The January 2011 search stats are in and its good news for Bing. Its search share rose by 6.5% from December.
The analysis, conducted by Experian Hitwise, found that Google accounting for 67.95% of all U.S. searches while Bing-powered search accounted for 27.44%. (Yahoo! Search was 14.62% and Bing was 12.81%). Something that doesn’t happen very often was Google losing market share, although it was a tiny 2.5%.
Amongst the retail websites, Amazon is still in the lead with 11.25% of all the paid search traffic.
The report also showed that there was a 5% increase in use of longer (5-8 words) search queries and a 1% decrease in short search queries. Two word search queries still remain the most popular by comprising 23.6% of all search queries. Here is a breakdown of the US click by number of keywords.
One area where Bing was able to trump Google was in the click through success rate. Bing powered search results had a better success rate (81%) compared to Google’s 65% – this means that Bing saw more searches convert into a visit to a website. Google’s reduced success could be due to the fact that it provides a lot of information in its SERP’s without making users click through to a website. For example, if you search for “weather”, then Google will displays your local weather forecast directly in its SERP.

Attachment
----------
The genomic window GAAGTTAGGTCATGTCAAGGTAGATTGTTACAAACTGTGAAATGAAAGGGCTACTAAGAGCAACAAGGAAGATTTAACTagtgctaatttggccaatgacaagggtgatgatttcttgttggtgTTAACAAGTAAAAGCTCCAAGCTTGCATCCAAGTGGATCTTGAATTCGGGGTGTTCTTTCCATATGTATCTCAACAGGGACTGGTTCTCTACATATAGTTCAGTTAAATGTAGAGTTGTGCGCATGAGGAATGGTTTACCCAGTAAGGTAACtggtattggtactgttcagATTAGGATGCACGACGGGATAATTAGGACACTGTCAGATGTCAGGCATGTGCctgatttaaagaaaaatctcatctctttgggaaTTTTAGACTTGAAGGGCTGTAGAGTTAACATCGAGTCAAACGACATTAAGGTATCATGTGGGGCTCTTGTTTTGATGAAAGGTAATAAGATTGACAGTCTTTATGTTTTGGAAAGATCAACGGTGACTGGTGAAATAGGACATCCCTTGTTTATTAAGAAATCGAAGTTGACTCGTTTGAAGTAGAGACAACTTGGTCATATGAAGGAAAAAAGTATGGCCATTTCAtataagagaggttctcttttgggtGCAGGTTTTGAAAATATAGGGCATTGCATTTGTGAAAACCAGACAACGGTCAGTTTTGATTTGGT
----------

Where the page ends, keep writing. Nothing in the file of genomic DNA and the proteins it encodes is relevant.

Google’s Matt Cutts has weighed into this particular statistic and how Hitwise reports data by reposting an old comment from 2009:
It sounds like Hitwise’s definition is “A successful search is defined as one where the consumer leaves the search engine after performing a search.” In another words, the user does a query and then goes somewhere else. That doesn’t sound the same as success to me; it just sounds like leaving the site.
Are you able to determine whether the user clicked on a search result vs. just left the search engine to go to another site? There’s a difference between an abandoned search and clicking on a search result, but both result in the user searching and then going to a different site. By Hitwise’s definition, wouldn’t doing a query on Bing and then going to Google or Yahoo count as a “successful search” on Bing? I’m also assuming that you can’t measure if the user got the information that they needed from the search results without needing to click to another site.
I think the phrase “successful search” is considerably less accurate than “left the site after searching,” because someone can leave a site for lots of different reasons.
Phew, sounds pretty technical to me. I don’t think Matt and the Google team have much to worry about with this particular analysis. They are still clearly the market leader.